Warning: spoilers lie ahead! Our spoiler-free take on this episode is here.
Now how about that for packing plenty into one 60 minute episode? Taking the basics of Charles Dickens’ A Christmas Carol as its basis, Steven Moffat skilfully wove the well-known and well-filmed tale into a intriguing and layered Doctor Who story. For a Christmas episode, too, it was relatively light on action, as instead, Moffat pooled together the ingredients for a real cracker of a story.
Firing out of the gates with a Star Trek homage, a crashing spaceliner, the continuation of the Rory/Amy relationship and plenty of jokes particularly at the former’s expense, you could have been forgiven at first for thinking that this was going to be a loud, comedic, action adventure.
Yet it wasn’t long before Moffat slowed the pace right down, aided by some terrific, atmospheric direction from Toby Haynes (backed by strong production design). Seemingly effortlessly transporting us into a Dickensian world, we were then soon introduced to the Scrooge of the piece, played by Michael Gambon. Only here, Scrooge goes by the name of Kazran Sardick. And he’s more complicated than the average miser.
The central narrative around which the story was built is that Kazran has in his power the ability to save the thousands of people stuck in a cloud of his making, and yet he refuses to do. From there, much of the episode is spent subtlety breaking down the veneer of the character, by, amongst other tools, clever use of time travel.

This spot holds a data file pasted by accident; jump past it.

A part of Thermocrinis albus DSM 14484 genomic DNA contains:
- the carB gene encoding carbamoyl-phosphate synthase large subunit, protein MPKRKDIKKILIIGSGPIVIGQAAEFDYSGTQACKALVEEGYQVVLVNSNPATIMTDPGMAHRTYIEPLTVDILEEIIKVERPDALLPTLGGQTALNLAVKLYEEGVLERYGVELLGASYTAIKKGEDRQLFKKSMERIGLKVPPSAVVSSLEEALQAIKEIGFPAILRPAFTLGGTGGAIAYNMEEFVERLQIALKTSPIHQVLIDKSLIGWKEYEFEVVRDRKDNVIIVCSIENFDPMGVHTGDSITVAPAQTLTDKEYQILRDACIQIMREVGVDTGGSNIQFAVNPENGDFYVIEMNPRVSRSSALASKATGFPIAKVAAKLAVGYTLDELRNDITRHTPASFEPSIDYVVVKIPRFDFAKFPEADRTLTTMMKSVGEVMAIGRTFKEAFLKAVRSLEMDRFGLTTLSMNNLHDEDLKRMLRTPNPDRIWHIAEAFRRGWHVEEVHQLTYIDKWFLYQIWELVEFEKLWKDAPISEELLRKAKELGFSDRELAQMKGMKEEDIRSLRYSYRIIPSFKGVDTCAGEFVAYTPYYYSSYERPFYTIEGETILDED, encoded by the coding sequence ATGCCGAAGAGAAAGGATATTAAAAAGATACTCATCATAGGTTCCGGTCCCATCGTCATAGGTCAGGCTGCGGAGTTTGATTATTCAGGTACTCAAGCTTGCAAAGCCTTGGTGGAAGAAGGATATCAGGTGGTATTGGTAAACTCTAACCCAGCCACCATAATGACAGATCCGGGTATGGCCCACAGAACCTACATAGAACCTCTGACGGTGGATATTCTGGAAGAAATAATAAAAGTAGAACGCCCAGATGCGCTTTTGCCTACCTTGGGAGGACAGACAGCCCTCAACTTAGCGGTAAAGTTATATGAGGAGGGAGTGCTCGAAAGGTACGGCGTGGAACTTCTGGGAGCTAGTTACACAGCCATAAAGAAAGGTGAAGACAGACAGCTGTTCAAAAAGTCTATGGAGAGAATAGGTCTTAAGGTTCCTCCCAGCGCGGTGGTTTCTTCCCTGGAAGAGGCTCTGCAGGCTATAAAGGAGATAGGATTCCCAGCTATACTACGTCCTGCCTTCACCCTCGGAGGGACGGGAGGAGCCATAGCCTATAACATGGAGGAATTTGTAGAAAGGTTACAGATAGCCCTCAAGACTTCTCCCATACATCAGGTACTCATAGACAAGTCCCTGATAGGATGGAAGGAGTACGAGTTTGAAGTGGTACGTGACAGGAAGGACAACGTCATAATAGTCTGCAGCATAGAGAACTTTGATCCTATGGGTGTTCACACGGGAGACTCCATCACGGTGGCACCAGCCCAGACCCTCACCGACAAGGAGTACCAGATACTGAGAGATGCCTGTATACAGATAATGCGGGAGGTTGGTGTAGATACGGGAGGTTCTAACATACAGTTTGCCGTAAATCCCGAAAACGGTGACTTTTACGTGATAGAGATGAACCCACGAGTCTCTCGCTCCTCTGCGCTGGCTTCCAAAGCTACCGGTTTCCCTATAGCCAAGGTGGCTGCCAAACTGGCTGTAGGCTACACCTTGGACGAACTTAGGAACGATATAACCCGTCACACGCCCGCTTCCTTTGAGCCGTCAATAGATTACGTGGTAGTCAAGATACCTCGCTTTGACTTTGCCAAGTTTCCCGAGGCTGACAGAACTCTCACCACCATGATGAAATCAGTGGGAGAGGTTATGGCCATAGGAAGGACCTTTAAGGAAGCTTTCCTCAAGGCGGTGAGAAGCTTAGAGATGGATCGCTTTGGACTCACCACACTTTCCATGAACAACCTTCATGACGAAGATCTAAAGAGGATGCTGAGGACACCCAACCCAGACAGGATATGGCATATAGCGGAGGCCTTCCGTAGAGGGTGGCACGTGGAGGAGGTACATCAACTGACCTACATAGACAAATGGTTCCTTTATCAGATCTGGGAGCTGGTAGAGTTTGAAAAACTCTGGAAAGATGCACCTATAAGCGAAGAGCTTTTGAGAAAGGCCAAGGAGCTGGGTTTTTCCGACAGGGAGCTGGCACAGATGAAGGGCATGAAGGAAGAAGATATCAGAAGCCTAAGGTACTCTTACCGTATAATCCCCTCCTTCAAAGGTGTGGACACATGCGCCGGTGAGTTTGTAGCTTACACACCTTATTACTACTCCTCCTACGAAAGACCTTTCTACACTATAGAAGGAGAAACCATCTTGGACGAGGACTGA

Moffat’s brilliant at this, pulling little surprises such as the moment when Sardick Junior sees his father, Elliot, in full rant. And that turns into a lovely moment that matters, simply because time has been taken to set the characters up properly. Michael Gambon’s terrific performance shouldn’t be sneezed at, either, evoking real sympathy for Sardick’s story. Heck, just look at how still he is as the Doctor first travels back to see the younger version of Sardick for the first time, while the older one watches. It’s terrifically written, well shot, and excellently played.